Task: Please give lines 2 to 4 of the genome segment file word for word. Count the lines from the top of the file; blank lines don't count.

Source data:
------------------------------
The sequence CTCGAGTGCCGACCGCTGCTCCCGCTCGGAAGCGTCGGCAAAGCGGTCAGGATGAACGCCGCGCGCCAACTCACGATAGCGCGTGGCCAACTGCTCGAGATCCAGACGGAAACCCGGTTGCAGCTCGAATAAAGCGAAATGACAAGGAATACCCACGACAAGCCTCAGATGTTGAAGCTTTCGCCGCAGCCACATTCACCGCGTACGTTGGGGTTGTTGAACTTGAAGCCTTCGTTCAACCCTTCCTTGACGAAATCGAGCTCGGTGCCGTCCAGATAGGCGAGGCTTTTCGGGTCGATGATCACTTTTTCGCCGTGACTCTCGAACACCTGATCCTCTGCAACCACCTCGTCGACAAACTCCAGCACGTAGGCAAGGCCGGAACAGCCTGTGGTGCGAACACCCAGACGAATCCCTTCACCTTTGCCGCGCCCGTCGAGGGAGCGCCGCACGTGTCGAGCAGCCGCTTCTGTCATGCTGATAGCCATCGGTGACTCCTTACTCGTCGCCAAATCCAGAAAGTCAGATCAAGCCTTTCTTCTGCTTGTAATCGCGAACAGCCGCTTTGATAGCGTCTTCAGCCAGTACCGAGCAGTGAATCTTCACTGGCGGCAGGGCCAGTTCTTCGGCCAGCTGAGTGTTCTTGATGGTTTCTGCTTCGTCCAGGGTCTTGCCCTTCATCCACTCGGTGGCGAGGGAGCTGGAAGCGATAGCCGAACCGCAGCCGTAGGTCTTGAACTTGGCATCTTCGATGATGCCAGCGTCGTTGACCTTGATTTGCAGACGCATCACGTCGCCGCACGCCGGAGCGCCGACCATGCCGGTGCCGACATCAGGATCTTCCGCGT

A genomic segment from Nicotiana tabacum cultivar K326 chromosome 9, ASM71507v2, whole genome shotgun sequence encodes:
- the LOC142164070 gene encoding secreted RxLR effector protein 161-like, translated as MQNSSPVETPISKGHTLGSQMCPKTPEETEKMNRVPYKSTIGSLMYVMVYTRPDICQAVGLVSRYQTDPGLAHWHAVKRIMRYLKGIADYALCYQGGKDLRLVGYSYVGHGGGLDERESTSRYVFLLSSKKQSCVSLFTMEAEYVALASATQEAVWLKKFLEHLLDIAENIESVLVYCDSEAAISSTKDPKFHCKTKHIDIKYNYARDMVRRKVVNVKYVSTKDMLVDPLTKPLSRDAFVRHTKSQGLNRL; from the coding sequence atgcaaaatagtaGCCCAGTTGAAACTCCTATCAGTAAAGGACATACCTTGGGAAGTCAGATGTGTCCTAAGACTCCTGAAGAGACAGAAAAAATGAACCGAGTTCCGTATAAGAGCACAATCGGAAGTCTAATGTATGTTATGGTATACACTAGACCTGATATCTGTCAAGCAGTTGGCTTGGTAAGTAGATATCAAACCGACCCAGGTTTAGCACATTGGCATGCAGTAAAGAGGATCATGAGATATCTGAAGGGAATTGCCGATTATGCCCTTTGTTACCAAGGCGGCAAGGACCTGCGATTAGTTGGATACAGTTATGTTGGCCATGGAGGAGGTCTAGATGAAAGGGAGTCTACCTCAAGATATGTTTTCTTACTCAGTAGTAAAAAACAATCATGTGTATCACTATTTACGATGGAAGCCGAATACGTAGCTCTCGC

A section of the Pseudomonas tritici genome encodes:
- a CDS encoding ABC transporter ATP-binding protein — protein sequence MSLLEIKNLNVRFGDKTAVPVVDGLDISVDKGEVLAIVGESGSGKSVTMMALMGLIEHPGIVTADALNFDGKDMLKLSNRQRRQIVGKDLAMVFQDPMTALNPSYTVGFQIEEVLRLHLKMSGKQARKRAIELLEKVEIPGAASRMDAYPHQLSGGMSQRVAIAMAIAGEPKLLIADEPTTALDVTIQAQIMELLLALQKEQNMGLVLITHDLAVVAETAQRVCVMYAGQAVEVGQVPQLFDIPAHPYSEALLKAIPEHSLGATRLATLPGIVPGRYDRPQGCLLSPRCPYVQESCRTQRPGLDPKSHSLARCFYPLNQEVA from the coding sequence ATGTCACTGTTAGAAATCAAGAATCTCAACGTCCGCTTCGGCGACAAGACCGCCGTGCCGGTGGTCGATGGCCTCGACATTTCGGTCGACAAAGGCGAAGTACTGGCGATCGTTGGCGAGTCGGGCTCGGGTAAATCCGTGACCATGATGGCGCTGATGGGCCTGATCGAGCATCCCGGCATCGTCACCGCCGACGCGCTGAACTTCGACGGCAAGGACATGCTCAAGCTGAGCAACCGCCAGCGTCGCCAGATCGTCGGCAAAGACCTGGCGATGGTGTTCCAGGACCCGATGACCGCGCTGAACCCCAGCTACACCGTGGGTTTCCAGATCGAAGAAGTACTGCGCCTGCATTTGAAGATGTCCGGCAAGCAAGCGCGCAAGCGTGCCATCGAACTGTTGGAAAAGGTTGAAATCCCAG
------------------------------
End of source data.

A genomic segment from Nicotiana tabacum cultivar K326 chromosome 9, ASM71507v2, whole genome shotgun sequence encodes:
- the LOC142164070 gene encoding secreted RxLR effector protein 161-like, translated as MQNSSPVETPISKGHTLGSQMCPKTPEETEKMNRVPYKSTIGSLMYVMVYTRPDICQAVGLVSRYQTDPGLAHWHAVKRIMRYLKGIADYALCYQGGKDLRLVGYSYVGHGGGLDERESTSRYVFLLSSKKQSCVSLFTMEAEYVALASATQEAVWLKKFLEHLLDIAENIESVLVYCDSEAAISSTKDPKFHCKTKHIDIKYNYARDMVRRKVVNVKYVSTKDMLVDPLTKPLSRDAFVRHTKSQGLNRL; from the coding sequence atgcaaaatagtaGCCCAGTTGAAACTCCTATCAGTAAAGGACATACCTTGGGAAGTCAGATGTGTCCTAAGACTCCTGAAGAGACAGAAAAAATGAACCGAGTTCCGTATAAGAGCACAATCGGAAGTCTAATGTATGTTATGGTATACACTAGACCTGATATCTGTCAAGCAGTTGGCTTGGTAAGTAGATATCAAACCGACCCAGGTTTAGCACATTGGCATGCAGTAAAGAGGATCATGAGATATCTGAAGGGAATTGCCGATTATGCCCTTTGTTACCAAGGCGGCAAGGACCTGCGATTAGTTGGATACAGTTATGTTGGCCATGGAGGAGGTCTAGATGAAAGGGAGTCTACCTCAAGATATGTTTTCTTACTCAGTAGTAAAAAACAATCATGTGTATCACTATTTACGATGGAAGCCGAATACGTAGCTCTCGC

A section of the Pseudomonas tritici genome encodes: